Church employs tasty strategy to raise money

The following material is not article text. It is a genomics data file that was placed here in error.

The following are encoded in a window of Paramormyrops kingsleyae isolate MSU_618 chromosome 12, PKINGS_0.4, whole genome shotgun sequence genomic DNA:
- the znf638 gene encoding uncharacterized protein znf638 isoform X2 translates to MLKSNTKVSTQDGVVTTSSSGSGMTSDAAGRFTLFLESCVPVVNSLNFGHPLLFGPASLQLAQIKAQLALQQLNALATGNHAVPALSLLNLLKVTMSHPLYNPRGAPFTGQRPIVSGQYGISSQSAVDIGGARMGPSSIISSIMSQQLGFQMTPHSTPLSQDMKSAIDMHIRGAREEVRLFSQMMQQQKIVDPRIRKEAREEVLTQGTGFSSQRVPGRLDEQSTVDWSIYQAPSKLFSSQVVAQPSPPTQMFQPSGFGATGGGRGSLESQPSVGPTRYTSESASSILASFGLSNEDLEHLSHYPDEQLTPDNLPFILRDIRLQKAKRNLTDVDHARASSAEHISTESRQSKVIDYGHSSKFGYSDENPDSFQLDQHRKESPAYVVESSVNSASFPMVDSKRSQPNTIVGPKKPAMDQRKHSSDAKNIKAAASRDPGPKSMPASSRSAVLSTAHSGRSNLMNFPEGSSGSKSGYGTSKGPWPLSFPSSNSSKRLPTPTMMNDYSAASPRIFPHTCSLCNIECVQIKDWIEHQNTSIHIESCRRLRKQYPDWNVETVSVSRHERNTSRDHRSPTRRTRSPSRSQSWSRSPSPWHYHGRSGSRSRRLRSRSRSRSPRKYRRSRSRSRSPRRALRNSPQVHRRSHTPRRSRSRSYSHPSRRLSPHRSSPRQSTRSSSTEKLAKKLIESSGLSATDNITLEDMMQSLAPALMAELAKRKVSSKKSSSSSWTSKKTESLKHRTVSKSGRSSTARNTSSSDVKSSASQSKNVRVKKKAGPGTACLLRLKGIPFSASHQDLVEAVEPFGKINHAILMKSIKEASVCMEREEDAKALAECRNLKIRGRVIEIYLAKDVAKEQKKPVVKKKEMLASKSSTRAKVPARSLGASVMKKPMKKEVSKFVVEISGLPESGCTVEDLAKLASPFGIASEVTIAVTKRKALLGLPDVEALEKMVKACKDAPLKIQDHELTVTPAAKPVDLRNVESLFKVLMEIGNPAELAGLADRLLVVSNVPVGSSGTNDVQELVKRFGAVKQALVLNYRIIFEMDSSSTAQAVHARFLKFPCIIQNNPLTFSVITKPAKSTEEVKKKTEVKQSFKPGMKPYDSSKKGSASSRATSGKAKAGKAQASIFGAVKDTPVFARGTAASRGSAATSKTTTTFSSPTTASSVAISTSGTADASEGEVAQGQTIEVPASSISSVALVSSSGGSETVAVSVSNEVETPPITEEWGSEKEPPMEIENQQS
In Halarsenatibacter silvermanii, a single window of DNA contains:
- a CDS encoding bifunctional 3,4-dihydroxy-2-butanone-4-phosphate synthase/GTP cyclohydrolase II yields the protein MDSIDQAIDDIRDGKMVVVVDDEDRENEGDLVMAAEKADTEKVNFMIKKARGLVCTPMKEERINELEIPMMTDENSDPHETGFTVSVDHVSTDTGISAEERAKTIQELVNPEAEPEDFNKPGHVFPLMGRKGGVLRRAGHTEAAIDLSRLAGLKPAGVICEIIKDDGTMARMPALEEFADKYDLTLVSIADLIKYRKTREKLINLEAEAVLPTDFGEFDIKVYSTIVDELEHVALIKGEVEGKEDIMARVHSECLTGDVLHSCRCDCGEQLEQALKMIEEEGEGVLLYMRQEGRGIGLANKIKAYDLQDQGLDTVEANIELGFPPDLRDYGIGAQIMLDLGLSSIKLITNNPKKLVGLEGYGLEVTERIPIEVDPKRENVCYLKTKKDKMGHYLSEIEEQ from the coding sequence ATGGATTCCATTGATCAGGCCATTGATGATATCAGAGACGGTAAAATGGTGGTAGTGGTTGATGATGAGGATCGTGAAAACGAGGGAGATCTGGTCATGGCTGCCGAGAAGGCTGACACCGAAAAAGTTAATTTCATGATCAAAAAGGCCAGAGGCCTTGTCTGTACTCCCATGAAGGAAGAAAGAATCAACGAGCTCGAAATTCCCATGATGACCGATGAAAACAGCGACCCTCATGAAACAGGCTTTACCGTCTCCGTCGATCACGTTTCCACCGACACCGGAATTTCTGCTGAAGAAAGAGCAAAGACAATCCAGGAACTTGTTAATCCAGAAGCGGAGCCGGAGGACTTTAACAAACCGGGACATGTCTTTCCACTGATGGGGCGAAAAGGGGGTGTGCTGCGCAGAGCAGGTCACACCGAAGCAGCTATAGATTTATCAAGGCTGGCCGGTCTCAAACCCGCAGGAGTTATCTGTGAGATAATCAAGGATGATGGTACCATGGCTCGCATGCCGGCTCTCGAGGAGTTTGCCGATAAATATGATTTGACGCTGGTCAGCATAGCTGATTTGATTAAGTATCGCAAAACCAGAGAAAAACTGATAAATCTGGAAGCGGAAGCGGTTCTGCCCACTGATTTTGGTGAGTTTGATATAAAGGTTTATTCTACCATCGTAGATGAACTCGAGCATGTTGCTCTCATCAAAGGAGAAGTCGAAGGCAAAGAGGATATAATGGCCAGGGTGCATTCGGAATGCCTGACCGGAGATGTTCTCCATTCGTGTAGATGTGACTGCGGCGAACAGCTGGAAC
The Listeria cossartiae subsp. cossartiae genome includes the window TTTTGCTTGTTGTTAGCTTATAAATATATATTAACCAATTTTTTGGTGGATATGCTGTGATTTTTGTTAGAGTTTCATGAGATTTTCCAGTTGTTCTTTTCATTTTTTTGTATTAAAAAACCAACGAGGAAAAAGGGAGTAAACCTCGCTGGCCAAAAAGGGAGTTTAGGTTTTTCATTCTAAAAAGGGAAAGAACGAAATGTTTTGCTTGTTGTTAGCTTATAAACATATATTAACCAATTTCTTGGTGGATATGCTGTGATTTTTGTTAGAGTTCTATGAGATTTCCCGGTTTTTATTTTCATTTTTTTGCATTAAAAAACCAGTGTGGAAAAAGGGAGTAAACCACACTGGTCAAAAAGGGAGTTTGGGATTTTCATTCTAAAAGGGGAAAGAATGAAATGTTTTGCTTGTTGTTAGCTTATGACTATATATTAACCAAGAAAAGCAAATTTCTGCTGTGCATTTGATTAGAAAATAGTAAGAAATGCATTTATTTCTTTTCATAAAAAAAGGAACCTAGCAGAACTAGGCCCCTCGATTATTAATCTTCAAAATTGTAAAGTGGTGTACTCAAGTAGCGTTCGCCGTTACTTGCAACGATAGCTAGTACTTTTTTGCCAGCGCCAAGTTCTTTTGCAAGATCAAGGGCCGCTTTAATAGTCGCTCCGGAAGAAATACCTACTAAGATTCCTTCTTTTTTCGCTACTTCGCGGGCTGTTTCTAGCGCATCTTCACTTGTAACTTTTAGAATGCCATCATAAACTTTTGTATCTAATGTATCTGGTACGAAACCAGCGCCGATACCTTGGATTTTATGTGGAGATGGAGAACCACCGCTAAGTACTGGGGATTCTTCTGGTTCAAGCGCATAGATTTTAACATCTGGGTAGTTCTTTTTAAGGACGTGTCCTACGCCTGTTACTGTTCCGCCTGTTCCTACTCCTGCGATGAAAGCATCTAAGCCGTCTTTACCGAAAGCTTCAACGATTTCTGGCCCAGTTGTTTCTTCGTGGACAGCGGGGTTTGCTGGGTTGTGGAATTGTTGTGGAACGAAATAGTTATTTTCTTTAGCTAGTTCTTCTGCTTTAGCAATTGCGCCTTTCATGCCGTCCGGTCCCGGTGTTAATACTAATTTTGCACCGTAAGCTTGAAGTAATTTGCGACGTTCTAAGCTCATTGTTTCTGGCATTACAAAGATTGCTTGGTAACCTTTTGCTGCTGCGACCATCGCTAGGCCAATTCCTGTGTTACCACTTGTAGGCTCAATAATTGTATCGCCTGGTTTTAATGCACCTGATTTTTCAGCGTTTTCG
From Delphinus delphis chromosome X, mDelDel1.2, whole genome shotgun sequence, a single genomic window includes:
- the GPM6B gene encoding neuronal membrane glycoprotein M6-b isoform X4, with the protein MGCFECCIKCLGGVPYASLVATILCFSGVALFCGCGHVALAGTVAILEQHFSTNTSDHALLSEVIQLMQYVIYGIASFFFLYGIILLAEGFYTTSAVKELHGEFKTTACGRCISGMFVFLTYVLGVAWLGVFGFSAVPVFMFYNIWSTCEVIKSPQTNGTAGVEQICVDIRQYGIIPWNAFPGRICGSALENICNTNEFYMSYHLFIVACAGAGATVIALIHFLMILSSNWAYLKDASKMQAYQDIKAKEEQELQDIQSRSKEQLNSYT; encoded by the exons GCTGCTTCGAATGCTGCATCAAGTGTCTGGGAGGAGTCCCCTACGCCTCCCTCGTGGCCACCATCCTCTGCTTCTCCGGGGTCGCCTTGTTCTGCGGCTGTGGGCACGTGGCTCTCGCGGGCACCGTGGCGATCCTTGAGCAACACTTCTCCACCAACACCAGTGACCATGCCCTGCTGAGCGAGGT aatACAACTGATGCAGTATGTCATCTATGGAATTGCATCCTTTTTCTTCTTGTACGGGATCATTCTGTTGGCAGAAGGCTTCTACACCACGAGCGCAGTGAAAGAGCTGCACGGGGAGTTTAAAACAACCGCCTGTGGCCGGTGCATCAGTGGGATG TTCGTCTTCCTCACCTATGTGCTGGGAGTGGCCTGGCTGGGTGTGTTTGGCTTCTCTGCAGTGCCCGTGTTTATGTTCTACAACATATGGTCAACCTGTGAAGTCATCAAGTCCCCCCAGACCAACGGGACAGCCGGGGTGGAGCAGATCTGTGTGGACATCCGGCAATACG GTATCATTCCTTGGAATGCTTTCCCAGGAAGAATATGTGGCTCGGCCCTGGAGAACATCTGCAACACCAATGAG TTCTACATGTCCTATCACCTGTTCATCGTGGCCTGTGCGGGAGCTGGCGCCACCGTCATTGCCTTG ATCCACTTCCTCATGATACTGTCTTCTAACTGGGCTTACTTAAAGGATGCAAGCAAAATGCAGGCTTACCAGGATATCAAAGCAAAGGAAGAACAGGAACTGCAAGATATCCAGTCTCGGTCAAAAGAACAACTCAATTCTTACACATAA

What started out as a church fundraiser has evolved into a local business, but its primary goal is still to raise funds for the church. If you drive past New Season Church, you will see a small structure in the corner of their parking lot labeled "Adam's Rib." The name should ring a bell with Church goers, taken from Genesis and the biblical story of God taking a rib from Adam to make Eve. But the walk-up restaurant serves a different kind of rib, smoked and covered in barbecue sauce. The venture started as a fundraiser last year when Pastor Darryl Ballew and church members set up out front and sold ribs and Boston butts to hungry race fans on their way to Talladega. After the initial success, they held the fundraiser again on Memorial Day, the 4th of July and Labor Day. They sold hams and turkeys around Thanksgiving and Christmas, and started the same series of fundraisers again this year. New Season's positive experience selling the cooked meats and their continual need to raise funds lead them to start thinking about opening a walk-up restaurant to sell food year-round. With approval from the church board, they started the process to take care of all the paperwork necessary to start a restaurant. They had to rezone the property as commercial and learn a whole new way of doing business. The stand opened in July 2009. Adam's Rib is a separate entity owned by the church, run in the same way as any other local restaurant, with all the profits going back into the church. "They are totally separate. They operate two totally different ways," Ballew said. One reason Ballew wanted to raise funds was to hire a youth pastor. After posting an ad, he found Philip Larsen. For a while Larsen had a full-time job, and worked part-time as the youth pastor. Once he found out Adam's Rib was starting up he decided to work for the church in a second capacity, and is now the manager of the restaurant. One of the first things they bought with the profits was a flat screen TV for the youth to use. Ballew says the amount of youth has doubled since Larsen started. The restaurant's profits go back into the church, but that's not the only way the church benefits from the venture. The three employees at Adam's Rib are church members who previously did not have jobs. "It's also a ministry opportunity. Everything we do needs to revolve around ministry," Ballew said. Customers get service with a smile, and on occasion with a prayer; the employees have prayed with customers who had prayer requests or lent an ear to those who needed one. The cooked meats fundraiser idea has spread. Ballew has talked to several other churches seeking information about how to have such a fundraiser. New Season has also cooked meats for events at other churches, such as their sister church, Life Church, in Rainbow City. "It's about trying to be a neighbor," he said. The restaurant itself was built upon the reputation they established selling the meats as fundraisers. Based on requests, they have learned what their customer base is looking for. They started selling meat in bulk; now they have sandwiches, plates and sides. They make their own barbecue sauce and their specialties are ribs and loaded barbecue potatoes. Adam's Rib has catered food for larger events, even rehearsal dinners, and deliver in the Southside area. They have a game day special where a slab of ribs is $20, $5 off the normal price. There's even a flat screen outside where you can catch the game. "We mostly watch Alabama, but we will watch Auburn," Ballew said, showing his football loyalty. New Season's congregation ebbs and flows, but average about 60-70 members. "We're a small church. We don't have a lot of resources," Ballew said."We have to be creative." The church members contribute in various ways. After buying the building, they did all the work on the inside themselves. One of the members takes care of the books. Others bake desserts to sell on the weekends. "God's blessed it ever since we started doing it," Ballew said. "We don't know what will happen out there. We're taking it day by day." There are plans to enclose the front before winter to keep customers out of the cold. One day Ballew would like to see a full sit-down restaurant. But Ballew added, "We don't ever want it to overshadow the church."  

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